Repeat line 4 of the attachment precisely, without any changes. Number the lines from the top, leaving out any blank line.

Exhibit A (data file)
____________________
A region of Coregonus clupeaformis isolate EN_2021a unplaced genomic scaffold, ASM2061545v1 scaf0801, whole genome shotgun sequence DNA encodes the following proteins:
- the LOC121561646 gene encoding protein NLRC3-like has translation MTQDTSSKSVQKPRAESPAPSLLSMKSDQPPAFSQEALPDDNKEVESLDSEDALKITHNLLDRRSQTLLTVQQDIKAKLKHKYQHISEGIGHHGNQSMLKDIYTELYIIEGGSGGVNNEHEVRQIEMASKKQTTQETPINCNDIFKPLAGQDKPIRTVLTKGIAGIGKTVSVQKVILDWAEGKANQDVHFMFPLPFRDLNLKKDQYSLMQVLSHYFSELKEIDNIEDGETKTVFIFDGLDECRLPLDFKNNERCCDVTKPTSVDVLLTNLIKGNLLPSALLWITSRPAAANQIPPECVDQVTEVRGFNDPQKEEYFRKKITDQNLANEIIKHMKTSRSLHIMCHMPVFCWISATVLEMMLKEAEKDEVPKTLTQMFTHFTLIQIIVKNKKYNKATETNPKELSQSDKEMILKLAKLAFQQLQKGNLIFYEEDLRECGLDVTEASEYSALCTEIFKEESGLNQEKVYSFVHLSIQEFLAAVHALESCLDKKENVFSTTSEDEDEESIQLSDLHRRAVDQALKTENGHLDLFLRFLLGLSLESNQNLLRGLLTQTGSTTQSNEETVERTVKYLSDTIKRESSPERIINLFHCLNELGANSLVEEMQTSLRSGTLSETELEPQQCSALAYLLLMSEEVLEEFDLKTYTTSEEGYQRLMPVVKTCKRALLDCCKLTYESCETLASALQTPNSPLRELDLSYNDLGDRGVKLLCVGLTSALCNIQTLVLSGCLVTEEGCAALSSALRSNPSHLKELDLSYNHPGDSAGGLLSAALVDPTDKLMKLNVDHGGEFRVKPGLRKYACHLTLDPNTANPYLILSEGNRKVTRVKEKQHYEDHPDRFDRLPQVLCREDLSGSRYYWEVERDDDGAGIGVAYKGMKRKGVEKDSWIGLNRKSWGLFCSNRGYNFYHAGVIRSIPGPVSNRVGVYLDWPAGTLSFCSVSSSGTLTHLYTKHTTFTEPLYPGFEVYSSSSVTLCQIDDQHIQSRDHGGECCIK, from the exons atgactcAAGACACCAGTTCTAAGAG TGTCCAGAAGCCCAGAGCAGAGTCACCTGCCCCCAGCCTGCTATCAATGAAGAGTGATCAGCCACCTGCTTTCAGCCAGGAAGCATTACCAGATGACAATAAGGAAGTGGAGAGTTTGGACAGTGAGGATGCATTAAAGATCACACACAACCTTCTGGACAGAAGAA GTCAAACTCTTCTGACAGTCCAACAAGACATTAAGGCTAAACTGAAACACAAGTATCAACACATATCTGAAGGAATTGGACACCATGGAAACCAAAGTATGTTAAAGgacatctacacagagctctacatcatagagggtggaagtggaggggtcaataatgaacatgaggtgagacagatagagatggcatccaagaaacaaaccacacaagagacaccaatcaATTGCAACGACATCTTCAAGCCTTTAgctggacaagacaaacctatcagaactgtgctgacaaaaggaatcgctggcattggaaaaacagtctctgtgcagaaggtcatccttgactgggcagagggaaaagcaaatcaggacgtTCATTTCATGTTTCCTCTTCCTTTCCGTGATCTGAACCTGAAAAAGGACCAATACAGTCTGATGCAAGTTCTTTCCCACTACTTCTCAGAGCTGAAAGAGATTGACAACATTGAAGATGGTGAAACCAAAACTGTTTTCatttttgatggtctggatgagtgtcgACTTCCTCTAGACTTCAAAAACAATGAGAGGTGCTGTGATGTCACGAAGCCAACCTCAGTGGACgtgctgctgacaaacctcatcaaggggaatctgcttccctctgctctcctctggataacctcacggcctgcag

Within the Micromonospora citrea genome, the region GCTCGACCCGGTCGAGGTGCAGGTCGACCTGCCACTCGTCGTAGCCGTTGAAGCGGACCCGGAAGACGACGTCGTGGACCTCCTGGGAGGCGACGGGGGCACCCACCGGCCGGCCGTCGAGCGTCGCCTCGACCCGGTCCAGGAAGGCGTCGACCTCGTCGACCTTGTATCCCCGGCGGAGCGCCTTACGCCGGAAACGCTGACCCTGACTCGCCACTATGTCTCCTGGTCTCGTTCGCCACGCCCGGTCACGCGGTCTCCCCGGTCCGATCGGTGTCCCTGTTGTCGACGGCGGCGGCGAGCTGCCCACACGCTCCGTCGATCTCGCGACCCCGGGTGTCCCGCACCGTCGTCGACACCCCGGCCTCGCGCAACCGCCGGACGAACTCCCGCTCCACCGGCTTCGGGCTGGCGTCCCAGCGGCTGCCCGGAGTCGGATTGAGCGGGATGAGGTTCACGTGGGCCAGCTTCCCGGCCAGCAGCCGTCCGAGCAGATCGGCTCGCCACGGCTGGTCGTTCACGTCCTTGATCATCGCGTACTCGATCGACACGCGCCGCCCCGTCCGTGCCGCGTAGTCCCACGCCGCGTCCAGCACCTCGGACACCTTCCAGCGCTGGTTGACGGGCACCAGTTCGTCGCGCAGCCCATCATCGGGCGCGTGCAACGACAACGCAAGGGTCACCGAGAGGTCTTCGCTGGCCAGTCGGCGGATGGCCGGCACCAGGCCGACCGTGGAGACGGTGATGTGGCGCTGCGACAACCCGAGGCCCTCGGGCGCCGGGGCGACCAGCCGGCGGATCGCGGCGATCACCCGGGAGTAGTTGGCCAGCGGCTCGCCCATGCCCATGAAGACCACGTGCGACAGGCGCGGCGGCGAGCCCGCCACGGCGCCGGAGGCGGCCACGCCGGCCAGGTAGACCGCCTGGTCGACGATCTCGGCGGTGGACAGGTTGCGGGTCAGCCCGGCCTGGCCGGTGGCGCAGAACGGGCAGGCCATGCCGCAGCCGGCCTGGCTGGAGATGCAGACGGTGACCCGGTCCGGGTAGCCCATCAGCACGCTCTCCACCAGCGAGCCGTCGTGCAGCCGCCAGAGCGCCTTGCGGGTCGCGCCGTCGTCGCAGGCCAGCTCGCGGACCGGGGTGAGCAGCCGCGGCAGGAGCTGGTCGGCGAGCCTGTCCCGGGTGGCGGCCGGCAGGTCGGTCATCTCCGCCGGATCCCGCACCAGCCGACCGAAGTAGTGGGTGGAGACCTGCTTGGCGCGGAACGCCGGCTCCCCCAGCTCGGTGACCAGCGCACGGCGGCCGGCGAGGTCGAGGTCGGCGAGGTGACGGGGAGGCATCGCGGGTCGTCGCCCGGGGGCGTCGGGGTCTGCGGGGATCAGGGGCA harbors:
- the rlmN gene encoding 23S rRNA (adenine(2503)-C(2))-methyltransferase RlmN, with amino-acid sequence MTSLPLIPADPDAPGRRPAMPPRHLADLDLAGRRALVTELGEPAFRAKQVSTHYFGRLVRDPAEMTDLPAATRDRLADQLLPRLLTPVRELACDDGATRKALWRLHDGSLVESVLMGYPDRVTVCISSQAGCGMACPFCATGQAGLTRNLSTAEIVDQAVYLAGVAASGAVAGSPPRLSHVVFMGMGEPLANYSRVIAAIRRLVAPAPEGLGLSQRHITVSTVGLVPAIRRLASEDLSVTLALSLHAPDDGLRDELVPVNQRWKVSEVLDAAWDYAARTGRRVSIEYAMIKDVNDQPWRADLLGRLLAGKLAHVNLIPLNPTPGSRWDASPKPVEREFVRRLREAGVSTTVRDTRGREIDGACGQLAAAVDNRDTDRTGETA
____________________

- the rlmN gene encoding 23S rRNA (adenine(2503)-C(2))-methyltransferase RlmN, with amino-acid sequence MTSLPLIPADPDAPGRRPAMPPRHLADLDLAGRRALVTELGEPAFRAKQVSTHYFGRLVRDPAEMTDLPAATRDRLADQLLPRLLTPVRELACDDGATRKALWRLHDGSLVESVLMGYPDRVTVCISSQAGCGMACPFCATGQAGLTRNLSTAEIVDQAVYLAGVAASGAVAGSPPRLSHVVFMGMGEPLANYSRVIAAIRRLVAPAPEGLGLSQRHITVSTVGLVPAIRRLASEDLSVTLALSLHAPDDGLRDELVPVNQRWKVSEVLDAAWDYAARTGRRVSIEYAMIKDVNDQPWRADLLGRLLAGKLAHVNLIPLNPTPGSRWDASPKPVEREFVRRLREAGVSTTVRDTRGREIDGACGQLAAAVDNRDTDRTGETA